preschool in Oklahoma and Georgia, the reading scores of fourth graders
ranked among the bottom 10 on the National Assessment of Education
Progress tests. It is important to note that none of the 10 best-performing
states had universal preschool programs.
- Another program often cited by pro-universal preschool
forces, Smart Start in North
Carolina, has been a disappointment, too. The Frank Porter Graham
Child Development Center at the University of North Carolina-Chapel Hill
found the majority of Smart Start expenditures had no statistically
significant effect on children's readiness to learn.
- A University of California-Santa
Barbara study found that academic gains made by children in preschool
vanished by third grade.
- The costs of universal preschool are staggering, and almost always
underreported when it is first introduced to the voting public. In Quebec,
a study found the final price tag for Quebec's day care program to be 33
times what was originally projected. It had grown from a projected $230
million over five years, to annual costs of $1.7 billion. Much of this
increase was attributed to higher operating costs, including large wage
increases for day care workers (40 percent increase over four years).
- There are also frequently tradeoffs that hurt low-income families more
than the expected benefits of free universal preschool provide. Again,
looking at Quebec, low-income households lost their child care tax
deductions because they were discontinued in order to finance the
universal preschool program. Access problems and waiting lists also
resulted in half of the day care spaces being taken by families in the top
30 percent income bracket, squeezing out the very people the program was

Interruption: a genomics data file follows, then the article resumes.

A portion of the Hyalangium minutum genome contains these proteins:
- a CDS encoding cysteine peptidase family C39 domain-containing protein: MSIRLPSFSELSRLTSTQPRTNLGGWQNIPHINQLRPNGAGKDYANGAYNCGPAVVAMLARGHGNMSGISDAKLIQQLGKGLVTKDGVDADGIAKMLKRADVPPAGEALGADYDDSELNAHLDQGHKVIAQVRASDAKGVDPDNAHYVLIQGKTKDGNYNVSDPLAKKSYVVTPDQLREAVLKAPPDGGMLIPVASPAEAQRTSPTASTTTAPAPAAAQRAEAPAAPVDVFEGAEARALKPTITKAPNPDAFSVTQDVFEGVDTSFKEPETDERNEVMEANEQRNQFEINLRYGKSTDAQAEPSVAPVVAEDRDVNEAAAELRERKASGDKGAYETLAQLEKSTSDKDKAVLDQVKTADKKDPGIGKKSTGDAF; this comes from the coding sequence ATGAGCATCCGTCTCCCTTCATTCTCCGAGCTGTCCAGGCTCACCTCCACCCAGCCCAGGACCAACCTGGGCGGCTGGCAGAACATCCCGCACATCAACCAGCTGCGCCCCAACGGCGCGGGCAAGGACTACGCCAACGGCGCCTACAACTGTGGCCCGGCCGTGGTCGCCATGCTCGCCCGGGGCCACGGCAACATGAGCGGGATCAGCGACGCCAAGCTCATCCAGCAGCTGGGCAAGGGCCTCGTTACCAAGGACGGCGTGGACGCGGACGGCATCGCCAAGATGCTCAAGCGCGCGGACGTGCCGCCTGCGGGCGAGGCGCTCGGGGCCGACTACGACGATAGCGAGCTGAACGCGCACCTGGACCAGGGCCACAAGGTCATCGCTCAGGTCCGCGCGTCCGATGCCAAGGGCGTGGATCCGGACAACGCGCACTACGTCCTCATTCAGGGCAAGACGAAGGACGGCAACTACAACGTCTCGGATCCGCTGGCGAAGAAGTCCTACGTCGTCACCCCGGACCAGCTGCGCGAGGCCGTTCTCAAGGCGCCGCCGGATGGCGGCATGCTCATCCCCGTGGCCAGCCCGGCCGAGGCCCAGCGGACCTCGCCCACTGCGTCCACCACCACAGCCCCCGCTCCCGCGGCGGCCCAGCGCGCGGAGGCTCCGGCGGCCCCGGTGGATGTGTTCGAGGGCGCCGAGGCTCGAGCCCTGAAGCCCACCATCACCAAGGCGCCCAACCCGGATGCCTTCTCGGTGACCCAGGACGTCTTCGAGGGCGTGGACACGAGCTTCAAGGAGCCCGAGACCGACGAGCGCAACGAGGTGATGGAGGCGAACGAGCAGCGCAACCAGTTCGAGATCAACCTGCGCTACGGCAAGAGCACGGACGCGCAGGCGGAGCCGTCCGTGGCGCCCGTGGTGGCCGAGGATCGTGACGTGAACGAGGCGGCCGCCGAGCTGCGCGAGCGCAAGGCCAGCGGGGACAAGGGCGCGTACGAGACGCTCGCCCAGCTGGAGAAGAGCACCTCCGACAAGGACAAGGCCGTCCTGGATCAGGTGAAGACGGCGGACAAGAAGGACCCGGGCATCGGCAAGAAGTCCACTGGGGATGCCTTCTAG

intended to "help," even though in the long run, it doesn't "help"
children after all.
Among many other issues, there's the basic justice issue,
since government-funded preschool will drive private-sector preschools, notably
in churches, out of business, and that's the opposite of the American way -
especially since studies of faith-based preschools show that children are
better off as a result of their experiences there than their peers who had no
preschool, vs. children in government preschools who are shown to be worse off
than their at-home peers.
What's the answer? If you want to provide preschool to
disadvantaged children and believe it will help, great. But don't support
mandatory, universal, compulsory preschool. Work for voluntary programs paid
for by the private sector, not tax dollars. Support faith-based facilities
because they are proven to work for disadvantaged children. Don't use tax
dollars and government coercion to destroy faith-based and private-sector early
childhood education. And if you are middle class or upper class, minimize your
child's time in preschool to just a few hours a week; the best prekindergarten
skills and attitudes are formed at home, not away from home.
information that is FOR free preschool and compulsory kindergarten:
Institute for Early Education Research (funded by the Pew Charitable Trusts, a
liberal nonprofit organization):
For information that is AGAINST free
preschool and compulsory kindergarten:
The Homeschool Legal Defense Association: